The ministry of finance on Thursday dismissed reports that a Public Investment Corporation (PIC) board meeting on Friday will resolve to remove its chief executive, Dan Matjila.
The PIC, which manages R1.87 trillion of investments in South Africa as well as funds on behalf of the Government Employees' Pension Fund, has been seen as a target for state capture.
A reliable source, who asked to remain anonymous, told Fin24 on Thursday that the plot to remove Matjila started about three months ago. "This is just a ploy to get to him," the source said. "It is very convenient that he is out of the country when they meet."
But in a statement sent at 2.30pm on Thursday, Deputy Finance Minister Sfiso Buthelezi, who is the chairperson of the PIC, said there is no truth to the allegations.
"The deputy minister would like to put it on record that these allegations are unfounded, baseless and are causing unnecessary panic over an internal matter at the PIC. There are no preconceived plans whatsoever to remove Dr Matjila," he said.
Buthelezi said that, while the PIC board had called for a meeting on Friday with the CEO, this is to "discuss and get clarification from him on internal matters".
He added that he had briefed the Finance Minister Malusi Gigaba on the matter.
DA MP David Maynier said he is highly concerned about the allegations. "We cannot sit back and allow President Jacob Zuma, and his number one clients, the Guptas, to get their hands on the R1.8 trillion under the management of the PIC," he said in a statement on Thursday.
Earlier on Thursday, finance ministry spokesperson Mayihlome Tshwete told Fin24 that the Guptas had become a "convenient smokescreen to divert attention from something else".
"There is no preconceived plan to remove Dan from the CEO position," he said. "Come the end of tomorrow, Dan will still be the CEO of the PIC."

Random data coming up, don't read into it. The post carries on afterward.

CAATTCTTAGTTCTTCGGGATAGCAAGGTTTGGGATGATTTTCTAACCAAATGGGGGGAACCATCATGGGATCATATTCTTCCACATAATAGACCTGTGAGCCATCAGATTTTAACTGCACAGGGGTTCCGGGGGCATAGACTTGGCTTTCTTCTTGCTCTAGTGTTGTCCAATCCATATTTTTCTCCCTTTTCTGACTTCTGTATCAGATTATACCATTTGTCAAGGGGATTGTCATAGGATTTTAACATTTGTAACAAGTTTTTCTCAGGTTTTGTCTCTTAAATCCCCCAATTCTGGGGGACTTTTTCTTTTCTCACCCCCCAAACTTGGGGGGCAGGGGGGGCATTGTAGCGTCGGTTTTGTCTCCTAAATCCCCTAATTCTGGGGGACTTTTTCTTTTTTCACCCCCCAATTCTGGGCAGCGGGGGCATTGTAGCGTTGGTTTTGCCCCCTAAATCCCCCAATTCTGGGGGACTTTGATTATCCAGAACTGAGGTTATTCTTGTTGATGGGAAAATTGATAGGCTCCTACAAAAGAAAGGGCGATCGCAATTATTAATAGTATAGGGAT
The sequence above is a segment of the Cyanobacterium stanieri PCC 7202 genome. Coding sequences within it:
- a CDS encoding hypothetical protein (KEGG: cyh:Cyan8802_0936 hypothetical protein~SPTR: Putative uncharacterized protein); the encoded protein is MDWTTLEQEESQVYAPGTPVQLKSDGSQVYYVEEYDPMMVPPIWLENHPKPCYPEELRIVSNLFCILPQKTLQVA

The Star reported on Thursday morning that deputy PIC chairperson Xolani Mkhwanazi wrote to Matjila, "asking him to answer to alleged corruption by one of the many Gupta-linked websites".
"The plan, sources claim, is that when Matjila goes, a Gupta appointee will take over, and during this time, the family can lay their hands on billions of rand in the PIC in what appears to be their latest capture of a state-owned entity and possibly their last heist before President Jacob Zuma goes in 18 months."
Former Eskom and Telkom CEO Brian Molefe, who was previously the chief executive of the PIC, has allegedly been earmarked for the role.
However, an allegation that Mkhwanazi was somehow linked to the Gupta person to replace Matjila was refuted. "He does not have any relationship with the Gupta person referred to," Tshwete told Fin24.
He confirmed that Matjila was sent the questions, saying: "This information was brought to the board and naturally the deputy minister had to ask that question of him. It would be irresponsible if he did not."
"The board meeting tomorrow has asked him to explain certain allegations made against him. The board is supposed to deliberate on those responses," he said. "If his answers are fine with the board, they will move on."